On Swallowing Toads

Some of us have begun to talk about “what next” after atheism.  In other words, we have come to the realization that there is no god, so how should we approach life with that in mind (and for others, this might be a non-question, as they never believed in a god in the first place)?  Many might turn to philosophy (I hope!), and among those who do, a high percentage might seek optimistic and cheery words of encouragement.  But there is much to learn from more pessimistic philosophers as well.  For example, consider the advice of the French philosopher Nicolas Chamfort, who wrote:

“Swallow a toad in the morning and you will encounter nothing more disgusting the rest of the day.”

Hard to argue with that, I guess.  Maybe there is wisdom to be found in honest pessimism.

An Overly Religious Congress

According to MSNBC, 92% of members of Congress claim to be Christian (I did not catch the source MSNBC used).  This is interesting and troubling, because according to Pew, only 78.4% of American adults describe themselves as Christian.  This means that, far from being the persecuted minority many Christians claim to be, they are actually over-represented in Congress.  Conversely, to my knowledge there are no open atheists in Congress (there was a representative from Arizona who was reported to be an “out” atheist a couple of years ago, but last I heard she was backing away from the A-word label).  And of course, there are lots of other people in this country who do not identify as either Christian or atheist, including many of the “nones.”  Maybe someday a coalition of non-Christians can unite to break the Christian strangle hold and make a more diverse representative body a possibility in what is becoming an increasingly diverse and secular nation.

Argument From Embarrassment

Over at WEIT, there is a screen shot of a tongue-in-cheek Tweet from atheist philosopher Maarten Boudry.  Boudry has developed a new argument for the existence of God.  It goes like this:

If you were God, wouldn’t you be so embarrassed by your earthly representatives that you would want to hide?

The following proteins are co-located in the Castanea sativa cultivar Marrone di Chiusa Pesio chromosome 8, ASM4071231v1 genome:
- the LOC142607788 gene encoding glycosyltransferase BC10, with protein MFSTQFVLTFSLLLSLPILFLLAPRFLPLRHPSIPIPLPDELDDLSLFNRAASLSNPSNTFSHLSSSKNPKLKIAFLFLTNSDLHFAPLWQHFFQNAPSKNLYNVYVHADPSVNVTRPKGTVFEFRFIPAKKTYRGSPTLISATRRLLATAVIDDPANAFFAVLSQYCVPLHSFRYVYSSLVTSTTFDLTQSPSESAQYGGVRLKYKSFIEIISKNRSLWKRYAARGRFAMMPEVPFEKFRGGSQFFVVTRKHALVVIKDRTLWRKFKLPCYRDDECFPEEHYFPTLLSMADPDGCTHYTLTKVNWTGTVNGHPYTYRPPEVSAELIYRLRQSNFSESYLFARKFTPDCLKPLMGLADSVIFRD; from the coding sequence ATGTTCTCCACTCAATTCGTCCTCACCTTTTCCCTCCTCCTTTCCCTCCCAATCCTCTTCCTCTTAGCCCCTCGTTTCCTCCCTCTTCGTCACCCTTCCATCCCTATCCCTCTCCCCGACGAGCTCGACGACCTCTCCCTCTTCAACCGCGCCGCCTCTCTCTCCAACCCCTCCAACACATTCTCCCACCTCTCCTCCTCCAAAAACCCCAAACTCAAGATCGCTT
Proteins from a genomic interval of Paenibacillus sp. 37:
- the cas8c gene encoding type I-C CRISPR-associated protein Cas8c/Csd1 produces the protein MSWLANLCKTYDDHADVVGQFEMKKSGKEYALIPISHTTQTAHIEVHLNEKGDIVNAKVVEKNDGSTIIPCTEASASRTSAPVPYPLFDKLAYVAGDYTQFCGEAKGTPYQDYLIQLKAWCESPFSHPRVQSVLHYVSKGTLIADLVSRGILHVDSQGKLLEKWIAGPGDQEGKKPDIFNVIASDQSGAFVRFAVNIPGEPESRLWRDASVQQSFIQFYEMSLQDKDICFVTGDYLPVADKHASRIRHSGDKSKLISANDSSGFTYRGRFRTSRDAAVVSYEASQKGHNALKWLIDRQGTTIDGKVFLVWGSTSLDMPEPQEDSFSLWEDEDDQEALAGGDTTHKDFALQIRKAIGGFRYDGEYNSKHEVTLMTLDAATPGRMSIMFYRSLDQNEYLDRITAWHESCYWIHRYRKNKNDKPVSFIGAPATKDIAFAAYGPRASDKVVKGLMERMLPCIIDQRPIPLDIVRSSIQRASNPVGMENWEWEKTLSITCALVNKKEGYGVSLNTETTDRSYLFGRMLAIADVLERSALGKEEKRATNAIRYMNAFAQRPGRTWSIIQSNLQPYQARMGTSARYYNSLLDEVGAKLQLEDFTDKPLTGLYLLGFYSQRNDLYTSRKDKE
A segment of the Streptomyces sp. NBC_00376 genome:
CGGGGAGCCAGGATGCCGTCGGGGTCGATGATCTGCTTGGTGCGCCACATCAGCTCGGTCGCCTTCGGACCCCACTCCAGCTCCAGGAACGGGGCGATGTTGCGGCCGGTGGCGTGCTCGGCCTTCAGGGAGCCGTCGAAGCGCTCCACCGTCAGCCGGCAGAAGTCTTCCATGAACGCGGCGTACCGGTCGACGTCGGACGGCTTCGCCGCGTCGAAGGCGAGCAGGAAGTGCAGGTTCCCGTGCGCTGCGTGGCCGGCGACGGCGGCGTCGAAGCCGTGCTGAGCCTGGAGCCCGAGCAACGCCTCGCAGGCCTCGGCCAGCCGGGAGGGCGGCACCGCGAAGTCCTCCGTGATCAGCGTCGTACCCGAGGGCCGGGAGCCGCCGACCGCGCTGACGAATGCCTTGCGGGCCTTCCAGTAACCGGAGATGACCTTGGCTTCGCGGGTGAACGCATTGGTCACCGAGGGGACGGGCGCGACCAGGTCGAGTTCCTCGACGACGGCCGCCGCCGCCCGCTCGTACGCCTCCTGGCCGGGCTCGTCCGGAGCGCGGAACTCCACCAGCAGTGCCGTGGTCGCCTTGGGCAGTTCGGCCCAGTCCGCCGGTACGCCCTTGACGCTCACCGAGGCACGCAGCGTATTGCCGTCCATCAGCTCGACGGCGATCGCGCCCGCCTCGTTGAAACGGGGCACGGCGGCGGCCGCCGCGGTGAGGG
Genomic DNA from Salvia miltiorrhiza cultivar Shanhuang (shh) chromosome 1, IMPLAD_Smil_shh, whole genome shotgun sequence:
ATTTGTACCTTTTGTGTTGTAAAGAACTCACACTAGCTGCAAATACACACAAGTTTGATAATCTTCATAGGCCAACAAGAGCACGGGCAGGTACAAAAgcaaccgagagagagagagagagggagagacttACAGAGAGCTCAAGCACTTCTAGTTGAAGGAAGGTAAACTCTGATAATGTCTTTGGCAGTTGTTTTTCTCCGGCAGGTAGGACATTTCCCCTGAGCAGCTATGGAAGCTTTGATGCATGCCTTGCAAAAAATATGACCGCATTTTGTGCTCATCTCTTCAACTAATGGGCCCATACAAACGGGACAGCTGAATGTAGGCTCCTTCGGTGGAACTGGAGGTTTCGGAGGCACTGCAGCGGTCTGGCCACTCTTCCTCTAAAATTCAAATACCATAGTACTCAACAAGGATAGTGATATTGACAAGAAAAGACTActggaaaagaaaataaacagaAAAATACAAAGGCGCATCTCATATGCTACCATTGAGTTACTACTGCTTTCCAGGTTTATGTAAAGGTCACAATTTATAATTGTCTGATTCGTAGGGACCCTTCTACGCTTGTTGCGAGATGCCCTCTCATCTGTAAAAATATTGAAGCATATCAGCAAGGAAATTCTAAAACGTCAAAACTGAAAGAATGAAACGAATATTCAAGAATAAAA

Ergo, God exists.

Atheist Ten Commandments

Over at WEIT, there is a post (by Grania) regarding proposed “atheist ten commandments.”  It should immediately be pointed out that these are not meant as “commandments” in anything like a religious sense, but rather as items of discussion; I think they are good in that regard.  Anyway, since we have been discussing shared values with the CPC folks (and even though that discussion has already taken place), I thought they might be worth re-posting here.

What does everyone think?

Atheist Ten Commandments


Inspiration from the Bible

I have been thinking about posting, from time to time, some biblical passages that might make believers uncomfortable, even progressive believers who like to claim the Bible is an inspirational book and a great moral guide. Of course, there are passages in the Bible that do contain some sound moral precepts, but, as Thomas Jefferson put it, it is a bit like extracting a diamond from a dunghill. Is that too strong? Decide for yourself. At any rate, here is today’s inspiration — I have long been familiar with this story but it just happened to be the topic on a Patheos blog I was reading:

23 From there Elisha went up to Bethel. As he was walking along the road, some boys came out of the town and jeered at him. “Get out of here, baldy!” they said. “Get out of here, baldy!” 24 He turned around, looked at them and called down a curse on them in the name of the Lord. Then two bears came out of the woods and mauled forty-two of the boys.

Read more: Mock the prophet, get mauled: Morality lessons with ACE.

Conversations with the CPC – 3

Our third conversation took place on Tuesday, December 9th. The mix of participants was slightly different from the previous one, but the number involved was seven as at that meeting. We seem to have difficulty getting everyone who was originally invited to participate to make each of the meetings, but I suppose that is likely given the demands of jobs, family and whatever. Despite this, we continue to move “forward” as far as I can tell.

For this meeting we planned to explore a list of issues developed by Herb Silverman and a newspaper editor that represented points on which an atheist and a progressive Christian would likely agree. The list can be found here. For the most part, the list reflects what I would consider to be a secular/humanist orientation with the possible exception of the tenth item regarding the “war on drugs”. Some of the participants in our conversation suggested editing that they would like to do on the list, but none of the changes suggested would change the fundamental nature of the list.